The Mole Agent is a difficult film to review, because – well, because I don’t want to give anything away. Not in terms of plot spoilers, because plot isn’t a key part of this film, really. What I don’t want to give away is its genre. Because one of the most interesting and lasting discussions to be had about Maite Alberdi’s film is around its slippery treatment of genre.


Ostensibly, The Mole Agent is a documentary, or perhaps a faux-documentary, about a proud, eighty-three-year-old man named Sergio (Sergio Chamy), who enters a nursing home in Chile as an undercover agent. His mission, handed to him by the private detective Rómulo (Rómulo Aitken), is to pose as a resident and gather evidence on the alleged mistreatment of an elderly woman.


With this premise established, I was gearing up for a searing exposé of neglect in an aged care setting. With the Royal Commission into Aged Care Quality and Safety ongoing here in Australia, we’ve become quite familiar with confronting stories of neglect and even abuse in public and private aged care homes, and through at-home care, across the country. The pandemic has further exposed the flaws in our systems of care. And the style of the early stages of the film seems to position the audience to expect a tense investigative thriller – albeit one with an older-than-usual lead with serious determination slowed only a few technological issues. Indeed, a number of the hallmarks of the spy thriller are introduced early on, with hidden cameras in pens and spectacles, codenames that Sergio struggles to recall, and carefully mapped suspense.


And despite the self-reflexive gestures to the documentary nature of the film – shots with cameraman and boom microphone in the frame, the voice of the director soothing Sergio’s daughter’s concerns about the strange plan – this film plays very much like a smoothly scripted, quirky fiction. The mostly female residents of the home seem like well-drawn archetypes of characters familiar to anyone who’s had family members in a facility like this one; Marta at the front gate asking every visitor to “please take me out”, the ladies at the lunch table sizing Sergio up as a love interest (“he seems lucid!”) and the tragic, bewildered people who are losing their memories to dementia.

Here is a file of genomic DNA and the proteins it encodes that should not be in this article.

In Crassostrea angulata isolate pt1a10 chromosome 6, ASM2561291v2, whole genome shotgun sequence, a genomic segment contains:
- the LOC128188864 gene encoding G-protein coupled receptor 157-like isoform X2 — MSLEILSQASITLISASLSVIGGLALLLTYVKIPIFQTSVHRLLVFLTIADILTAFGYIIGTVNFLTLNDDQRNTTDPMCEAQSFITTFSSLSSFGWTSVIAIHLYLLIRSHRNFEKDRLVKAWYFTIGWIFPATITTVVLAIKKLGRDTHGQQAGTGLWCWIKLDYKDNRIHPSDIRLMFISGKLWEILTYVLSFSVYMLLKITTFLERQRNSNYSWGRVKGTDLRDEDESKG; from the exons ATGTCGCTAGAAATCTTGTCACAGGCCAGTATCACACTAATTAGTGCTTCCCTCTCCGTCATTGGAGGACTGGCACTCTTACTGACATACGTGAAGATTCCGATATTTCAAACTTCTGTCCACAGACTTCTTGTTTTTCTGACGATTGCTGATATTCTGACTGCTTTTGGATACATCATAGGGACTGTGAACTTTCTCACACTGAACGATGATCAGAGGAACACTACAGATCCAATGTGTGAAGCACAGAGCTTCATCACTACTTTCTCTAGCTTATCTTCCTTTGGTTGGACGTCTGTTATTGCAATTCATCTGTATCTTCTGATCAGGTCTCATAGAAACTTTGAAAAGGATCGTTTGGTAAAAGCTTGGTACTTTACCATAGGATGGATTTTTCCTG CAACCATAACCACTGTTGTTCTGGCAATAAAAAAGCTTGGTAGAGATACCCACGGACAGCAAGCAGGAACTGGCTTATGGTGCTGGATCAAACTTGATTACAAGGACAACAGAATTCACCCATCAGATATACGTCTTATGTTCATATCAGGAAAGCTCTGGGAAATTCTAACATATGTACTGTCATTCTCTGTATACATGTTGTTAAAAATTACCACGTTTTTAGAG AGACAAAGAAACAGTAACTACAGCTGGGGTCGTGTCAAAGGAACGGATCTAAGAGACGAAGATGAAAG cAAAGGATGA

But a scripted fiction would likely have more of a distinct, developing plotline than this film does. There are a number of scenes in which Sergio earnestly investigates the home and its caretakers, trailing “the target” (Sonia) and filming her day-to-day life from humorously point-blank range with his hidden cameras; however, much of the film is invested in calm moments of interaction between Sergio and his new neighbours, his new friends. He politely rebuffs the lovelorn 25-year resident Bertita, gently telling her “I’m still mourning my wife”; he listens to Perdita’s startlingly beautiful poetry recitals; and he imagines reasons for why the families of many residents never visit them, trying to convince his new friends and himself that the reasons for their absences are motivated still by love. Some of these moments are hilarious, especially early scenes when residents come to terms with having a film crew in their midst, and those involving the cheeky, sticky-fingered Marta. Other moments, suffused with golden light, colour and music, are joyful assertions that life can still be lived well in old age. Still others are deeply poignant insights into loneliness and the pain caused by the loss of independent identity.


Sergio’s investigations uncover a range of notable issues with the facility, with individual residents, and with wider attitudes towards the elderly. And while his and the film’s conclusions seem a little mild, relative to some of the examples of ignorance and abuse in Australian aged care, they still deserve acknowledgement. Sergio wonders why Sonia’s daughter has hired a private investigator for an elaborate investigation, rather than just visiting herself; perhaps, he suggests, “loneliness is the worst thing about this place.”


It’s not the most hard-hitting documentary I’ve seen recently, or the most transformative. The conclusion left me feeling a little disappointed and deflated. But in its unusual, quirky approach and creative treatment of the sort of place that many of us may find ourselves living in as we age, it gently prods its audience to re-consider how they value the older people in their lives, and how they would like to be valued themselves.


You can decide for yourself how much is carefully scripted documentary, how much is naturalistic observation, and how much may be fiction; you can also decide how much you think their balance in this film matters, ethically and artistically. What I’ve decided is that The Mole Agent is a film worth watching, even just for Sergio’s endearing wobbly filming and his earnest daily spy reports.


3.5/5 Pelicans.


The Mole Agent runs from Monday 1 to Sunday 7 February at Somerville Amphitheatre. 


Words by Riley Faulds.

Image courtesy of Perth Festival.

By Pelican Magazine

Pelican Magazine acknowledges the Whadjuk Noongar people as the Traditional Custodians of the land—Whadjuk Boodja—on which we live, write, and work. We pay our respects to Elders past and present. // Pelican is the second-oldest student publication in Australia and the only independent paper at UWA. If you like having opinions, writing, drawing, and/or free tickets to local events, then Pelican is the place for you! We print SIX themed issues a year, and run a stream of online content. // Email your 2024 Editors (Abbey Wheeler and Jack Cross) here: [email protected] // Where to find us: Upstairs in Guild Village. Address: M300, 35 Stirling Highway, Crawley 6009 WA // Pelican Magazine of the UWA Student Guild & The University of Western Australia.

Leave a Reply

Your email address will not be published. Required fields are marked *